When winter rolls around, you can never have enough stew and soup recipes on hand. You'll want to add this hearty Southwestern-influenced stew to your chile/chili repertoire. Loaded with vegetables, shredded pork and chile verde, it's sure to warm you up any frosty evening.
This chile verde stew is a variation of a recipe I found at Epicurious.com, and my family has been enjoying it for several years.
A central ingredient to the recipe is chile verde or green chile sauce, which can be purchased frozen or bottled. However, considering my Colorado locale, I like to purchase Poblano chiles in season, roasted or raw, at the farmers' market, and make my own chile verde, which can then be frozen. If you want to try your hand at making it from scratch, check out this Chile Verde Sauce post. A very convenient method for freezing home-made chile verde is to freeze it in ice cubes. The frozen chile cubes can then be placed in a gallon freezer bag and weeks later, an appropriate number can be removed from the bag and placed in your simmering stew or soup.
Serves: 10-12 (I make a big batch because this is very good as a leftover).
Preparation Time: 3 hours, including simmering time.
1 lb boneless pork roast (or cubed stew pork)
2 quarts water, divided
1 medium onion, chopped
2 cloves garlic, minced
1 tsp celery seed
2 Tbsp paprika
1 tsp cumin
1/4-1/2 cup chile verde, store bought or from scratch (5-6 chile ice cubes, if frozen ahead)
3 tsp chicken bouillon
1 8-ounce can tomato sauce
6 carrots, peeled and sliced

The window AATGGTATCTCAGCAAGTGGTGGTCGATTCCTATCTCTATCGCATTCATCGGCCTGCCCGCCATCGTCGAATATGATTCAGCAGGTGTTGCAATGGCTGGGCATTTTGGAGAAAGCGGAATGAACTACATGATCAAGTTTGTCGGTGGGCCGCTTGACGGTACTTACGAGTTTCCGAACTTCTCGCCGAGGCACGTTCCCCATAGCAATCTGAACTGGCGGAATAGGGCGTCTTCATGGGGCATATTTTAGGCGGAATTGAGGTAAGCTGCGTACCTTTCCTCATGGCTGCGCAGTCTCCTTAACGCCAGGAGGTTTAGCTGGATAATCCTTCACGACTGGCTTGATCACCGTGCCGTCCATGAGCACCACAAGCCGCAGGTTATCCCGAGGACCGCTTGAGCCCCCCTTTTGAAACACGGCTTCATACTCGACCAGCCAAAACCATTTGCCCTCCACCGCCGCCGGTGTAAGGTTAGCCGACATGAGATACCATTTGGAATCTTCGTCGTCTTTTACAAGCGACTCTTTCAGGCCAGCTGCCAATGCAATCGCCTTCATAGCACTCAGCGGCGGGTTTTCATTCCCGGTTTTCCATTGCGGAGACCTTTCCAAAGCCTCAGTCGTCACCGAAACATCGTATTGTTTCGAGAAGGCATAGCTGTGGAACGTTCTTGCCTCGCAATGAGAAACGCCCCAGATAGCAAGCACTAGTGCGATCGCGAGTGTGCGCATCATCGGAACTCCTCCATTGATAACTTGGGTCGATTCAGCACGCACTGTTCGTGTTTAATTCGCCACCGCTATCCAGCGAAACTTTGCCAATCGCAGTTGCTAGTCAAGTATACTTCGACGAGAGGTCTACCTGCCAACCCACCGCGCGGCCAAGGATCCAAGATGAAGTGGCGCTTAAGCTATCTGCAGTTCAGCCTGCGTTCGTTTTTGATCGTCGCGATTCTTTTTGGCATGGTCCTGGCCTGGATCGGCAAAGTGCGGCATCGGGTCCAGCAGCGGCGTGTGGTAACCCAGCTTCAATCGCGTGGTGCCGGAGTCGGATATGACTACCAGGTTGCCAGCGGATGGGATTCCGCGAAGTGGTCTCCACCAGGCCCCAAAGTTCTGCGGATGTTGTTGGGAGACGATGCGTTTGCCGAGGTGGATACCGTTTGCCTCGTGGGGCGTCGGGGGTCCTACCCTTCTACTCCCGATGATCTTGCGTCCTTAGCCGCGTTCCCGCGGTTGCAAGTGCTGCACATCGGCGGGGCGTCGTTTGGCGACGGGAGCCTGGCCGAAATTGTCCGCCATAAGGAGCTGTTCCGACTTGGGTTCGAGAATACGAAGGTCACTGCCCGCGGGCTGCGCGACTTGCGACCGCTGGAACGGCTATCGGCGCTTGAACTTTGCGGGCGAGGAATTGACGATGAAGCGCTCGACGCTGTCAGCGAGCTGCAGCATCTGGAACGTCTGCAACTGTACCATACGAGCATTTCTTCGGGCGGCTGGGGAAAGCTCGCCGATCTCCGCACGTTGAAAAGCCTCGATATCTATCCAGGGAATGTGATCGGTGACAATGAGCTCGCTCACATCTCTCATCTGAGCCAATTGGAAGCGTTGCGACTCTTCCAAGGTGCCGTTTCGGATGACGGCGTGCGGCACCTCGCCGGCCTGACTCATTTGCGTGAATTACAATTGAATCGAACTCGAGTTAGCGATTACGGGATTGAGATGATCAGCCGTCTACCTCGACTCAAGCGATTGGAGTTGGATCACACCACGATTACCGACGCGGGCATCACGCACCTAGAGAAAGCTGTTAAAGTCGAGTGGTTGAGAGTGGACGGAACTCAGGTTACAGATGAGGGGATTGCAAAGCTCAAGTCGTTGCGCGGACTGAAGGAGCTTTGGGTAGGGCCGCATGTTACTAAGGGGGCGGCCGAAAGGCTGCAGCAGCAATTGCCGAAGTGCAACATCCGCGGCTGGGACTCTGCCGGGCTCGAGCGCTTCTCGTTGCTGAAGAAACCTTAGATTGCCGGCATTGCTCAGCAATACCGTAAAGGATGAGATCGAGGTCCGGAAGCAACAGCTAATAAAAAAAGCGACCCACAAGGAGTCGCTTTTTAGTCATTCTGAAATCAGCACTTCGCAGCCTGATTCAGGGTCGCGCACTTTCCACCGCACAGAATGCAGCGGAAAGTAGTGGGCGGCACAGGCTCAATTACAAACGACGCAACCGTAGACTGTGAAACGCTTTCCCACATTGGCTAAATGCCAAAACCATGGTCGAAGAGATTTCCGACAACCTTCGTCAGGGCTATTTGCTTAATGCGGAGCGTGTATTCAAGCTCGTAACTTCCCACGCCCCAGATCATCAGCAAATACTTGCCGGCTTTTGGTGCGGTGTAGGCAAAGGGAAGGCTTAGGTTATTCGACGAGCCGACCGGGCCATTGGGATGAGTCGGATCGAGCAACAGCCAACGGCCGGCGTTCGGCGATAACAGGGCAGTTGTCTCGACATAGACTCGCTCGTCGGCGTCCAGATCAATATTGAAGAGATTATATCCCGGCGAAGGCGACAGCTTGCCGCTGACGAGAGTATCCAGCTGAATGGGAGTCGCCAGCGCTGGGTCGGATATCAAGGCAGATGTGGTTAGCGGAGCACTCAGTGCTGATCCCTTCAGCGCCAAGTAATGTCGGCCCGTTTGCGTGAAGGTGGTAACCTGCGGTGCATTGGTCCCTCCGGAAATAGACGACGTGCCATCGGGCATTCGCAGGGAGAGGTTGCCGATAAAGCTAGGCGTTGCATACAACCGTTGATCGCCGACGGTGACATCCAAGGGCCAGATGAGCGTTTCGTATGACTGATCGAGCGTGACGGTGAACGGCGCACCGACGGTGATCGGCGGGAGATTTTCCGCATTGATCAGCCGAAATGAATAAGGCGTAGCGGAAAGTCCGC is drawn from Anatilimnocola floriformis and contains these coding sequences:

5 medium red potatoes, peeled and cut into chunks
If you have never made pulled pork for use in recipes, let me assure you, it's a pretty simple process. Place the pork roast in a large pot. Add 1-2 cups of water. Cover with lid. Bring to a boil, reduce heat and let simmer 20-30 minutes, turning pork and adding more water, if needed. Remove from heat. Leave in pot and let sit for about 30 until cool enough to handle. Do not discard the broth. Place roast on a plate or cutting board. Use two forks to shred the pork, holding the roast in place with a fork in your less dominant hand and pulling shreds from the edge of the roast with a fork in your dominant hand.
We enjoy chile verde stew with home-made sour cream, which is not as hard to make as you might think, if you plan a few days ahead. But you can just as easily use commercial sour cream. Don't forget the tortillas or cornbread!
Chile verde stew is a natural with beer but a dry, intense red wine will also stand up to this flavorful dish. I served it with Petalos del Bierzo from Spain, and the pairing was very nice.
Per-serving Nutritional Profile (without Sour Cream and Tortilla)
Fat, 1.5 g
Saturated Fat, 0 g
Cholesterol, 30 mg
Carbs, 25 g
Dietary Fiber, 4 g
Protein, 13 g
Sodium, 360 mg
Vitamin A, 140% Daily Value
Vitamin C, 60% Daily Value
Calcium, 4% Daily Value
Iron, 10% Daily Value